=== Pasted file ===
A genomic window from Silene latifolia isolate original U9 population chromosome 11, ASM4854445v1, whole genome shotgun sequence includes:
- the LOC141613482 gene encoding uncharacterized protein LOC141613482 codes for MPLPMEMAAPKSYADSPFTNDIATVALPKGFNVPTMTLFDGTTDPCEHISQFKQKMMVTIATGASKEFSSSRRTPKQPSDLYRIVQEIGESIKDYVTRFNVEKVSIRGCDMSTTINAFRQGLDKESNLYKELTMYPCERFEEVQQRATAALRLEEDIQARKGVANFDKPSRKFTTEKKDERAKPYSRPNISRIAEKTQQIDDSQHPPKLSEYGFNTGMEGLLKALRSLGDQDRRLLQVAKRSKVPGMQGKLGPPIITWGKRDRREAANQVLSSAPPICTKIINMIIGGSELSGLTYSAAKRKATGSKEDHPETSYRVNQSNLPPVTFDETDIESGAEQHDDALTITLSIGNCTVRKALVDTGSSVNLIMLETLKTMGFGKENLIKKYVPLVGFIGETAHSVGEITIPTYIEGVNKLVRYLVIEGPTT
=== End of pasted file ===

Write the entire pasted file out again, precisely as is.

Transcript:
A genomic window from Silene latifolia isolate original U9 population chromosome 11, ASM4854445v1, whole genome shotgun sequence includes:
- the LOC141613482 gene encoding uncharacterized protein LOC141613482 codes for MPLPMEMAAPKSYADSPFTNDIATVALPKGFNVPTMTLFDGTTDPCEHISQFKQKMMVTIATGASKEFSSSRRTPKQPSDLYRIVQEIGESIKDYVTRFNVEKVSIRGCDMSTTINAFRQGLDKESNLYKELTMYPCERFEEVQQRATAALRLEEDIQARKGVANFDKPSRKFTTEKKDERAKPYSRPNISRIAEKTQQIDDSQHPPKLSEYGFNTGMEGLLKALRSLGDQDRRLLQVAKRSKVPGMQGKLGPPIITWGKRDRREAANQVLSSAPPICTKIINMIIGGSELSGLTYSAAKRKATGSKEDHPETSYRVNQSNLPPVTFDETDIESGAEQHDDALTITLSIGNCTVRKALVDTGSSVNLIMLETLKTMGFGKENLIKKYVPLVGFIGETAHSVGEITIPTYIEGVNKLVRYLVIEGPTT